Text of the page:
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Keeper of the Past PDF Print E-mail
Written by Erik Bojnansky, Senior Writer; Photos by Silvia Ros   
March 2015

This year our local history museum celebrates 75 years in the business of showing us who we are and where we came from

HCoveristoryMiami has a lot of history.

Previously known as the Historical Museum of Southern Florida, this Smithsonian-affiliated museum, accredited by the American Alliance of Museums, is the oldest nonreligious cultural institution in Miami-Dade County. In fact, the museum is now observing its 75th anniversary, and a big announcement is expected during the museum’s annual membership meeting on April 23. What sort of announcement? HistoryMiami’s staffers won’t say. It’s a surprise.

What isn’t a secret is the vision of Ramiro Ortiz. The former chairman of the Greater Miami Chamber of Commerce, Ortiz once headed the Miami offices of SunTrust and BankUnited. A history buff, Ortiz jokes that the museum’s board members thought he was having too much fun playing golf during his retirement, so they drafted him. For the past two years, he’s been the president and CEO of HistoryMiami. His mission: to ensure that the museum is invigorated with age, rather than slowed.

“Our focus is to make the museum more relevant to Greater Miami, and to do that by increasing the number of exhibits, programs, and panel discussions,” explains Ortiz. “Our core mission is history and telling stories of Miami, but we also see us fulfilling another role, and that’s the role of civic engagement in Miami. We hope to be the institution that causes the entire community to come together.”

Such aspirations might have seemed impossible less than a year ago, when HistoryMiami’s exhibition space was just 13,000 square feet, much of which was occupied by a permanent, 31-year-old “Tropical Dreams” display that includes a rare 17,000-pound trolley train and a replica of a Spanish fort.

That changed in August 2014, when the Miami Art Museum, HistoryMiami’s neighbor within the Mediterranean-style Cultural Center plaza in downtown Miami, moved to Museum Park. HistoryMiami immediately laid claim to MAM’s old home. As a result, it instantly grew by 135 percent.

“If you visit the museum two or three times a year, every time you’d see new exhibitions, whereas in the past, you may not have,” says Stuart Chase, who was recruited from the Berkshire Museum in Massachusetts two years ago to work as HistoryMiami’s director and COO.

CoverStory_LeadAdditionally, the increase in exhibition space allows HistoryMiami to display more of its collection, which includes more than 37,000 items and artifacts spanning from prehistoric times to the late 20th Century. That figure doesn’t include the tens of thousands of rare books, maps, and newspapers the museum has in its possession, nor the million-plus photographs.

HistoryMiami’s photo collection recently got much larger, too. Last year former Miami Herald photographer Tim Chapman donated at least 400,000 slides, prints, and negatives from his work over 44 years as a photojournalist. Those photos, which range from everyday life in Miami to gory photos of crime scenes and the aftermath of the Jonestown Massacre, will make up the backbone of a photographic and documentaries initiative that the museum will set up with the help of a $150,000 grant from the Knight Foundation.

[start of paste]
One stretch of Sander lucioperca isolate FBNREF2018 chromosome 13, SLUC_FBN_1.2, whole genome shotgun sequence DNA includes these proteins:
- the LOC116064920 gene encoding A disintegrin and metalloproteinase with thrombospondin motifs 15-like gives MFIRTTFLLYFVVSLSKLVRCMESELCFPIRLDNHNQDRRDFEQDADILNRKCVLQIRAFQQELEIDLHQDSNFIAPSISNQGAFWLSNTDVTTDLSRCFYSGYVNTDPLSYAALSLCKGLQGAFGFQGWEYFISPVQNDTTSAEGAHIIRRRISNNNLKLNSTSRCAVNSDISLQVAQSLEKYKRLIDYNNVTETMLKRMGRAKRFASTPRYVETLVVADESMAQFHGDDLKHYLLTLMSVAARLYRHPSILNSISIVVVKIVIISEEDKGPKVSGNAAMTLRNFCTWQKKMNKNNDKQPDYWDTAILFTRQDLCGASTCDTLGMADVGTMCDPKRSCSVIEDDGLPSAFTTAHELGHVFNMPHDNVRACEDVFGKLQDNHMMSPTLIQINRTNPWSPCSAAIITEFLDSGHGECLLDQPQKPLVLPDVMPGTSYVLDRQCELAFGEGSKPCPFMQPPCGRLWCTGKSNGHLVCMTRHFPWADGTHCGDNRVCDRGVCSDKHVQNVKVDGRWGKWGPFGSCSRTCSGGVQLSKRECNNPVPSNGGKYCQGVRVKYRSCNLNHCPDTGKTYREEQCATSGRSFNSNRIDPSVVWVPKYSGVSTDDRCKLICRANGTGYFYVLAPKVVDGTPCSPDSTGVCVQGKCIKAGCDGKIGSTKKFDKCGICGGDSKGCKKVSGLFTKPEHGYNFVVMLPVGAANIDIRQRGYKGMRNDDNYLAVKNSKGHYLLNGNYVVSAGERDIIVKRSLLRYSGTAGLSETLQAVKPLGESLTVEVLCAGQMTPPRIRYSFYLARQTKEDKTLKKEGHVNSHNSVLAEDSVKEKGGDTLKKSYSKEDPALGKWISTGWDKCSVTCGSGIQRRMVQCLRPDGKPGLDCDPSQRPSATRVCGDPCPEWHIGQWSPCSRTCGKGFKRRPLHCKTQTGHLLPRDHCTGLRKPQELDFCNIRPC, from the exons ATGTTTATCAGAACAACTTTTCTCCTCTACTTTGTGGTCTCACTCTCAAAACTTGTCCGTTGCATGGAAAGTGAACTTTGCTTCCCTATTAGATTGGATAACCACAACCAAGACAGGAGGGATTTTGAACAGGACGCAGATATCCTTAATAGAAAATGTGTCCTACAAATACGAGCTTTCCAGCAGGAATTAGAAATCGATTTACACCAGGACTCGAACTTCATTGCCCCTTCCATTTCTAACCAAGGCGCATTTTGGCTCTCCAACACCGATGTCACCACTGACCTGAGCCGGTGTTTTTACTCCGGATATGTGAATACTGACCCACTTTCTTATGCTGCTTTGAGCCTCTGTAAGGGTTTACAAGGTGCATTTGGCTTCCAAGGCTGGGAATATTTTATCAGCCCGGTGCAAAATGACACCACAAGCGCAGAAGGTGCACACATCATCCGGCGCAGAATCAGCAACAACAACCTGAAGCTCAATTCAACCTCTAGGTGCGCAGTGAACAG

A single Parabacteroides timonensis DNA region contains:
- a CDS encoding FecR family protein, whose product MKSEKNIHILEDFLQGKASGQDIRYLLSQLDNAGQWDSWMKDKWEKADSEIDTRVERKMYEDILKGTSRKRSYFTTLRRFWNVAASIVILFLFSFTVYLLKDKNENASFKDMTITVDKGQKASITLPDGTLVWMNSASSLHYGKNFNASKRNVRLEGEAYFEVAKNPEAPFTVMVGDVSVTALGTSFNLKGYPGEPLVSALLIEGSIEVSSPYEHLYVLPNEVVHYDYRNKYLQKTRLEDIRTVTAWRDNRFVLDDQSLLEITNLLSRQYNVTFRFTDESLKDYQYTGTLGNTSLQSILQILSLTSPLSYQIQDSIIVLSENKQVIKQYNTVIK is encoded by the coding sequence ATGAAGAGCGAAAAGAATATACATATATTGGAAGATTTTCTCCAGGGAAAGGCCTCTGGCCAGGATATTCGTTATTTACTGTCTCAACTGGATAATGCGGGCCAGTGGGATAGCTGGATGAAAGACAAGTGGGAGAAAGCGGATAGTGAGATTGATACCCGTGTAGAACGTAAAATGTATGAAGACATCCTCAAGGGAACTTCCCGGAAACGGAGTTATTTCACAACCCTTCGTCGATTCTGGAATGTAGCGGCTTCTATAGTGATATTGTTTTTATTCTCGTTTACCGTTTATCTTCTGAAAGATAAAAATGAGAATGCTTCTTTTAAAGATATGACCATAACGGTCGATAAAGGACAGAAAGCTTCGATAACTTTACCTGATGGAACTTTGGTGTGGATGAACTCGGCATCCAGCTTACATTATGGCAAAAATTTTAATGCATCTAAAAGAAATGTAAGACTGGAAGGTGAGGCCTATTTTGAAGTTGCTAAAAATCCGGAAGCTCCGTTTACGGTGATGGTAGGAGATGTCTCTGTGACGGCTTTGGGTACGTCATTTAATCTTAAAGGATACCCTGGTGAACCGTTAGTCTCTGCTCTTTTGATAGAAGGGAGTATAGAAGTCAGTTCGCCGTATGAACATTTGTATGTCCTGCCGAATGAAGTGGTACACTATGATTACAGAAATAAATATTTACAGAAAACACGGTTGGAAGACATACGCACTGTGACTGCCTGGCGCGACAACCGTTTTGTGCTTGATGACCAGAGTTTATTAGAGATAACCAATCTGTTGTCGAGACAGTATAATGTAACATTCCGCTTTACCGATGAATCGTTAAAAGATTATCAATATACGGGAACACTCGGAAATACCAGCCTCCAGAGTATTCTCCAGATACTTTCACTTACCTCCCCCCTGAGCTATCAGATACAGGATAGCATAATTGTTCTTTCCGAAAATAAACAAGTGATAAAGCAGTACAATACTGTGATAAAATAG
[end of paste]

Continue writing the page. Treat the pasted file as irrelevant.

Chapman tells the BT he’s encouraging other former Herald photographers to donate their negatives to the museum, as well. Meanwhile, Chapman’s photos are being catalogued and scanned by HistoryMiami’s Archives & Research Center, another section of the museum that’s due for an expansion.

Actually, there are several upgrades on the horizon for HistoryMiami, which is run by a nonprofit corporation that operates in a county-owned space and receives some funding from county taxpayers. The research center’s expansion will be funded with private donations, but the county has earmarked $10 million in general obligation bonds over the next five years to build and renovate exhibition space for HistoryMiami. The county is also in the early stages of finding an architect who will design a connection between the museum’s old and new wings.

Last year’s operating budget for HistoryMiami, which employs 28 people, was just $4 million to deal with day-to-day expenses, according to Roxanne Cappello, the museum’s senior vice president and CFO. Of that amount, about $1.9 million came from private grants, donations, sales, and admissions. Miami-Dade County kicked in $2.2 million, plus rent-free use of the facility.

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Cappello, who has worked at the museum for nearly 29 years, says funding, especially from the county, varies from year to year. “It just depends on what the county can afford to give us,” she says. “There have been generous years, and, as all county agencies have been cut back, we have been cut back. But right now, I think, it’s a very generous amount from the county.”

During the 2012-2013 fiscal year, according to the museum’s Form 990 submitted to the IRS, three employees were paid more than $100,000 a year: Cappello, who spent part of that period as interim president and CEO, received $145,000. Ortiz, named president in March 2013, was paid $115,897. Chase, the new director, received $101,410. In an e-mail to BT, Cappello says the group’s 2013-2014 fiscal year report to the IRS won’t be due until May 2015.

As part of Ramiro Ortiz’s desire to help bring the community together, his organization has volunteered to assist two new aspiring museums that currently have the backing of the Miami-Dade County Commission: the proposed Black History Museum and the Cuban Exile History Museum. HistoryMiami even offered to bring both endeavors into its facility.